The Deputy Administrator finds that Respondent holds DEA Certificate of Registration BB0187953 as a practitioner. The Deputy Administrator further finds that effective July 27, 2004, Respondent's license to practice medicine in Texas was temporarily suspended after the Texas Board concluded “Respondent's continuation in the practice of medicine would constitute a continuing threat to the public welfare.” That action was based primarily upon facts similar to those alleged in DEA's Order to Show Cause and there is no evidence that the temporary suspension has been set aside, stayed or modified.
The Deputy Administrator therefore finds Respondent is currently not licensed to practice medicine in Texas and lacks authorization to handle controlled substances in that state.
DEA does not have statutory authority under the Controlled Substances Act to issue or maintain a registration if the applicant or registrant is without state authority to handle controlled substances in the state in which he conducts business. See 21 U.S.C. 802(21), 823(f) and 824(a)(3). This prerequisite has been consistently upheld. See Stephen J. Graham, M.D., 69 FR 11,661 (2004), Dominick A. Ricci, M.D., 58 FR 51,104 (1993); Bobby Watts, M.D., 53 FR 11,919 (1988). Denial or revocation is also appropriate when a state license has been suspended, but with the possibiity of future reinstatement. See Paramabaloth Edwin, M.D., 69 FR 58,540 (2004); Alton E. Ingram, Jr., M.D., 69 FR 22,562 (2004); Anne Lazar Thorn, M.D., 62 FR 847 (1997).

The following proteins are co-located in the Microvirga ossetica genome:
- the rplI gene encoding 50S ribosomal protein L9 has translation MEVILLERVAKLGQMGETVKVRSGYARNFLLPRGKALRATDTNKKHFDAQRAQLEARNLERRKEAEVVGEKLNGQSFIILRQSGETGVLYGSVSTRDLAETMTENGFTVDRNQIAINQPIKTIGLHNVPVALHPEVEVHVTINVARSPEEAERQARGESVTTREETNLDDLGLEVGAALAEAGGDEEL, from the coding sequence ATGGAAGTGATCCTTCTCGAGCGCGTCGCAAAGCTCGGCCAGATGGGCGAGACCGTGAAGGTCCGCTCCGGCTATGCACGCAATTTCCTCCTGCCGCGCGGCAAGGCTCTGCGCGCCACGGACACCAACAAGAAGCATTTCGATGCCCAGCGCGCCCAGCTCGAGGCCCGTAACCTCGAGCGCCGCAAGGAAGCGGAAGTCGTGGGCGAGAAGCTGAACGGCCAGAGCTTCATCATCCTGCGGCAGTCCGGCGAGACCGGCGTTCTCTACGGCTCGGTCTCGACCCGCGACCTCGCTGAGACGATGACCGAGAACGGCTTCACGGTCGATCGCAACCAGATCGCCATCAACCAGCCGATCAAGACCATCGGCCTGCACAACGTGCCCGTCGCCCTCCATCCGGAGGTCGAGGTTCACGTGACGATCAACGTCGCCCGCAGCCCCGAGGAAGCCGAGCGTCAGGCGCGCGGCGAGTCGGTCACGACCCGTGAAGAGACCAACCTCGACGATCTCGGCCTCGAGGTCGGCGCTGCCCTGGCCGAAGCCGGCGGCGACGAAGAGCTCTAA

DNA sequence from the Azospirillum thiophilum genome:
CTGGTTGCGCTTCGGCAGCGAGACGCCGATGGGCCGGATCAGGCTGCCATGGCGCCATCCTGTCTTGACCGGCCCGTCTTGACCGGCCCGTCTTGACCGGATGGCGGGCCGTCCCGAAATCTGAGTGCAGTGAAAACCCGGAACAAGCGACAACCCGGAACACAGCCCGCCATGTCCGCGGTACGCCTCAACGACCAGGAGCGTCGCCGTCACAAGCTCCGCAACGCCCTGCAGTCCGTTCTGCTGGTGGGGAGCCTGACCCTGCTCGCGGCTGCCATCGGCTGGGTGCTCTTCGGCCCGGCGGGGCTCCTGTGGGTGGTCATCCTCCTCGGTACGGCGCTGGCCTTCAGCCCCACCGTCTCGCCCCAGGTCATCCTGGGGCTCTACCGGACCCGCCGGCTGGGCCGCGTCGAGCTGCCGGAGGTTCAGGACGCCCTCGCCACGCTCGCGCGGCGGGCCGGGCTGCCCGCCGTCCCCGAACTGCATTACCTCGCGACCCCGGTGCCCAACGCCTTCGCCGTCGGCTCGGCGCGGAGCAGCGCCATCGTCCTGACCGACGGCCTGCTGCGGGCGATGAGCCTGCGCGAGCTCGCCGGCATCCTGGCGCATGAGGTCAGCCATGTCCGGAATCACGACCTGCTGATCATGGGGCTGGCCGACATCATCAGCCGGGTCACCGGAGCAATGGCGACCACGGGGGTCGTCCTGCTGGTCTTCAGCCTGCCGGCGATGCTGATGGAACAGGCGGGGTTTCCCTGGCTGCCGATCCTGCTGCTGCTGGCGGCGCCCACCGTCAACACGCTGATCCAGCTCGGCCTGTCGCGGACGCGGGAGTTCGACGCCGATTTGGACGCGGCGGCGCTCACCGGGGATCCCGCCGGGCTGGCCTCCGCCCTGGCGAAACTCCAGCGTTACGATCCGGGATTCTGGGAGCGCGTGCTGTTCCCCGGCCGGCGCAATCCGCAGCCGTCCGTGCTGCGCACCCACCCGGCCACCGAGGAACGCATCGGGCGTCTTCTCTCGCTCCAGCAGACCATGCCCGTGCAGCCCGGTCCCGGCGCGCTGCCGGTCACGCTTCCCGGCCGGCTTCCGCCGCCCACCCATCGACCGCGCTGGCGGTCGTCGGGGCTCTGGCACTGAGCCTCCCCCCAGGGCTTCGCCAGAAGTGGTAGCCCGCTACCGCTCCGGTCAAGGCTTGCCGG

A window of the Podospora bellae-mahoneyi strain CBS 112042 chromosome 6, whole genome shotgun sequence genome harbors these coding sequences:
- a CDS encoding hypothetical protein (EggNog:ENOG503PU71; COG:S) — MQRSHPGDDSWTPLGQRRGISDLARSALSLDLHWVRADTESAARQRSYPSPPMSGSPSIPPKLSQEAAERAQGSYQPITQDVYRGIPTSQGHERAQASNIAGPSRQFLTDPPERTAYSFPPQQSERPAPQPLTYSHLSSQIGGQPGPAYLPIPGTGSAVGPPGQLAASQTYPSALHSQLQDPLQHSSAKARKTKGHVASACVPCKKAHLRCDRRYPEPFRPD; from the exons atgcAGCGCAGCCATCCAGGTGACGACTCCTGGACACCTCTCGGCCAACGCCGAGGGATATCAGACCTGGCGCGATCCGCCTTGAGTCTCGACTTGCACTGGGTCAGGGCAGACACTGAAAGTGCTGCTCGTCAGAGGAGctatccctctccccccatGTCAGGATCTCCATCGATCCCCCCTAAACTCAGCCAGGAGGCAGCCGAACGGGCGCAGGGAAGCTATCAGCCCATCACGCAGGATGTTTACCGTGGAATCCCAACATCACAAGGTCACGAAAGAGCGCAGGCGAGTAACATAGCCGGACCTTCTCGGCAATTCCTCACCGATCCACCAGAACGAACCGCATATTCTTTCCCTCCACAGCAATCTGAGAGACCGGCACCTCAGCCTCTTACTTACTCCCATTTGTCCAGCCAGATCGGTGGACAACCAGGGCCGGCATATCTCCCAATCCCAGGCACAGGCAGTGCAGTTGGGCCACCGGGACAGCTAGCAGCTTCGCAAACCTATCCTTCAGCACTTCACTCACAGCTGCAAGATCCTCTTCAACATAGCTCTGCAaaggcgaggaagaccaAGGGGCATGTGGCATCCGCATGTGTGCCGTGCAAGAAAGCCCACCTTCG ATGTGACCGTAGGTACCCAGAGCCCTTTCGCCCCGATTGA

Here, it is clear Respondent is not currently licensed to handle controlled substances in Texas, the jurisdiction in which he is registered with DEA. Therefore, he is not entitled to registration in that state.
Accordingly, the Deputy Administrator of the Drug Enforcement Administration, pursuant to the authority vested in her by 21 U.S.C. 823 and 824 and 28 CFR 0.100(b) and 0.104, hereby orders that DEA Certificate of Registration BB0187953, issued to Stuart A. Bergman, M.D., be, and it hereby is, revoked. The Deputy Start Printed Page 33194Administrator further orders that any pending applications for renewal or modification of such registration be, and they hereby are, denied. This order is effective July 7, 2005.Start Signature
Dated: May 25, 2005.
Michele M. Leonhart,
[FR Doc. 05-11244 Filed 6-6-05; 8:45 am]